For laptops and other devices with the computing power to quickly calculate dynamic routes, ALK supplies its truck map database on a 1GB SD card. When a route is calculated, the CoPilot application shows the driver a map of the route along with an estimated time of arrival. Once the GPS receiver detects that the truck is moving, the system automatically removes the map and switches the view to large turn arrows and distance counters that can be quickly scanned by the driver.

Even drivers without portable computers or handheld data devices can now take advantage of navigation systems. Many cell phones used by field workers carry GPS receivers and are capable of running simple Java applications. For those phones, directions can be sent over the air from hosted applications, which can monitor the driver's progress using location information from the handset's GPS receiver and recalculate directions as necessary.

ALK currently has a partnership with Sprint to provide just such a hosted navigation system for its many Nextel service users. If a driver enters an address for a destination, the hosted application sends the handset turn-by-turn directions in near real-time. Alternately, a dispatcher can use ALK's website to enter the destination and the directions are automatically forwarded to the driver. All routes for the Sprint service are truck-specific.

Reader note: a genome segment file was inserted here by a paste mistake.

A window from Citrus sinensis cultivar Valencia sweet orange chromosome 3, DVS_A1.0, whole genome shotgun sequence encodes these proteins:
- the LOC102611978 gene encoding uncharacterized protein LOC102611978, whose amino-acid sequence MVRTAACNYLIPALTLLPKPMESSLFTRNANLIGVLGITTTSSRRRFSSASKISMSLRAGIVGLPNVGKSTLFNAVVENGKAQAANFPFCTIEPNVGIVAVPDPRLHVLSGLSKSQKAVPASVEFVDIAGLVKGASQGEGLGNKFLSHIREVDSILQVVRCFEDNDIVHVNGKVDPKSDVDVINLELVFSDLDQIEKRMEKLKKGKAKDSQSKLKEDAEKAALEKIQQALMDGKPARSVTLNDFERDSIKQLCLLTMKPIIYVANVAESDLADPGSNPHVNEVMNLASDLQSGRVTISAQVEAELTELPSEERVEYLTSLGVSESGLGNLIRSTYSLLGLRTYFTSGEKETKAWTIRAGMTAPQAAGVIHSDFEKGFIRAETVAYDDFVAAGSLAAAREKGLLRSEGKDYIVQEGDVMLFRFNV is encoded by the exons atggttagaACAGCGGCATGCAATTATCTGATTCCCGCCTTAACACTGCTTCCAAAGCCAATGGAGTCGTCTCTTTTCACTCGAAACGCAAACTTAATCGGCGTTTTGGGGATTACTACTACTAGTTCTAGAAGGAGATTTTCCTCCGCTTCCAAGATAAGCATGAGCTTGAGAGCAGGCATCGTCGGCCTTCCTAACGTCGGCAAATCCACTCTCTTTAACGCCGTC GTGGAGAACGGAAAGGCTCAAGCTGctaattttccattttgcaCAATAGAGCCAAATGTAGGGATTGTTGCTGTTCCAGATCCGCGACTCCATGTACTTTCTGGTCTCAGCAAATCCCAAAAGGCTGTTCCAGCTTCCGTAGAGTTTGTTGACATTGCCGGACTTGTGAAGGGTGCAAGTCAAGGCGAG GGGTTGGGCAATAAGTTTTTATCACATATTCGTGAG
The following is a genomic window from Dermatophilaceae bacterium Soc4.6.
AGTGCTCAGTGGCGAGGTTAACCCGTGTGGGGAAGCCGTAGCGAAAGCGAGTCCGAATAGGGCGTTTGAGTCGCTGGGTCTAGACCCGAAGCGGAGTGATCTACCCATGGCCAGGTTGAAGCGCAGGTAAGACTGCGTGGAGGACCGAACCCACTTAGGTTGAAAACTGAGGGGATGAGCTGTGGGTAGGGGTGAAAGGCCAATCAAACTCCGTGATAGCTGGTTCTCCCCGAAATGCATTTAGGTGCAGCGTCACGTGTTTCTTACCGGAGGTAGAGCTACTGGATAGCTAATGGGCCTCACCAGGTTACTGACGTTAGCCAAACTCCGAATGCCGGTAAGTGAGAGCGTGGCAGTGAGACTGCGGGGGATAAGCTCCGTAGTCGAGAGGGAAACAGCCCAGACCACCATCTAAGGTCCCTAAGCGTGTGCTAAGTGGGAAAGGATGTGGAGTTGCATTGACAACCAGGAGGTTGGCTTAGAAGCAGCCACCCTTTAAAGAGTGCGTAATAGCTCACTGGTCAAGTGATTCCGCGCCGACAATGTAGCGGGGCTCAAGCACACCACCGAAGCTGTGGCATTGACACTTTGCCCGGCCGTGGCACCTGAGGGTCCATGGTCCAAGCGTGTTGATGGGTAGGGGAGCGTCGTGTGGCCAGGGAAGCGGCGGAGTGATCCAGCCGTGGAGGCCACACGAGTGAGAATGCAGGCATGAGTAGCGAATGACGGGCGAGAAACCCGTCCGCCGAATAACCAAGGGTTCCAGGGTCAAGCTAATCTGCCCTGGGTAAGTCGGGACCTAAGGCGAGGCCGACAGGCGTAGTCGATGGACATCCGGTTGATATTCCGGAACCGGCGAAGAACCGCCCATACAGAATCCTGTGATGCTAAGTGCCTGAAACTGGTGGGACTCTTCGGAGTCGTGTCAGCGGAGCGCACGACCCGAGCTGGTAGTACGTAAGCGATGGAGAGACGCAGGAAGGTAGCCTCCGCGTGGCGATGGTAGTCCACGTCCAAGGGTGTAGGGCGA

This hosted approach has a number of advantages for fleets looking for no-frills navigation, including no upfront costs for the navigation application or map database, and no need to invest in expensive hardware.

The disadvantages are that there is a monthly service charge for each handset and communications charges each time directions are transmitted to the driver. Also since the map data isn't stored on the driver's device, if a driver misses a turn any route recalculation will not be in real time, but will have to wait for the host system to respond with new directions.

Paper maps, handwritten directions and even cellphone emergency requests for directions have served fleets well for quite awhile. However, technology now offers a better way for drivers to get where they need to go, a way that can improve a fleet's overall productivity by reducing out-of-route miles, make drivers' lives simpler by leading them right to their destinations, and improve safety by keeping trucks on the right roads and away from low-overpasses and weak bridges.

The crossover from consumer navigation systems to those specifically designed for trucks has taken awhile, but now you have a rapidly growing market that will let you choose a system that best suits your particular fleet operation and budget.

Understand the strengths and weaknesses of each, and you will be able to choose wisely.

Only as good as the data

Paper maps and routing software have provided truck attributes for years, offering fleets information on height and weight limits, hazardous materials restrictions, and even locations for truck services. But that information isn't good enough for new truck navigation systems that have to calculate turn-by-turn directions in real-time.